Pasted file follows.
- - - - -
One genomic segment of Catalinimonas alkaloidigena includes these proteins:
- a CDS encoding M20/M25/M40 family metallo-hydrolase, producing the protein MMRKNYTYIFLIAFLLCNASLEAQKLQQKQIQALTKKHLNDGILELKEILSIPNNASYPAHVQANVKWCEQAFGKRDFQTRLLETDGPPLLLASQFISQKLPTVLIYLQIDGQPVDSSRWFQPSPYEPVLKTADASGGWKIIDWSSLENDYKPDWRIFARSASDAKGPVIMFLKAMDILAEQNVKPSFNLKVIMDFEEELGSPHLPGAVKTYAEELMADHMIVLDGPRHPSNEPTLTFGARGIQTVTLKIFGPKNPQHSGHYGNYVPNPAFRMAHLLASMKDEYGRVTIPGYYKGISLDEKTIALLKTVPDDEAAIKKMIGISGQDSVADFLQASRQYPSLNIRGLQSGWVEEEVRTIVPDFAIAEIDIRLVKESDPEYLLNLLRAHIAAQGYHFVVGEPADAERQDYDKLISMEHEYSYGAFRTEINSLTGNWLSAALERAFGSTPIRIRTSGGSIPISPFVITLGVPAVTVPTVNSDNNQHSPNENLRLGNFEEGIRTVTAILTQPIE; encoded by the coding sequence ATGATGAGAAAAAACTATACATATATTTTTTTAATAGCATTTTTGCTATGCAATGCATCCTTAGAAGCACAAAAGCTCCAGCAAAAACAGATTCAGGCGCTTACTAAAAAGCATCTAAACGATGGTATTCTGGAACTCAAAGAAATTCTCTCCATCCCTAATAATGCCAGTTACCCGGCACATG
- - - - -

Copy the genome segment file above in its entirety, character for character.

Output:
One genomic segment of Catalinimonas alkaloidigena includes these proteins:
- a CDS encoding M20/M25/M40 family metallo-hydrolase, producing the protein MMRKNYTYIFLIAFLLCNASLEAQKLQQKQIQALTKKHLNDGILELKEILSIPNNASYPAHVQANVKWCEQAFGKRDFQTRLLETDGPPLLLASQFISQKLPTVLIYLQIDGQPVDSSRWFQPSPYEPVLKTADASGGWKIIDWSSLENDYKPDWRIFARSASDAKGPVIMFLKAMDILAEQNVKPSFNLKVIMDFEEELGSPHLPGAVKTYAEELMADHMIVLDGPRHPSNEPTLTFGARGIQTVTLKIFGPKNPQHSGHYGNYVPNPAFRMAHLLASMKDEYGRVTIPGYYKGISLDEKTIALLKTVPDDEAAIKKMIGISGQDSVADFLQASRQYPSLNIRGLQSGWVEEEVRTIVPDFAIAEIDIRLVKESDPEYLLNLLRAHIAAQGYHFVVGEPADAERQDYDKLISMEHEYSYGAFRTEINSLTGNWLSAALERAFGSTPIRIRTSGGSIPISPFVITLGVPAVTVPTVNSDNNQHSPNENLRLGNFEEGIRTVTAILTQPIE; encoded by the coding sequence ATGATGAGAAAAAACTATACATATATTTTTTTAATAGCATTTTTGCTATGCAATGCATCCTTAGAAGCACAAAAGCTCCAGCAAAAACAGATTCAGGCGCTTACTAAAAAGCATCTAAACGATGGTATTCTGGAACTCAAAGAAATTCTCTCCATCCCTAATAATGCCAGTTACCCGGCACATG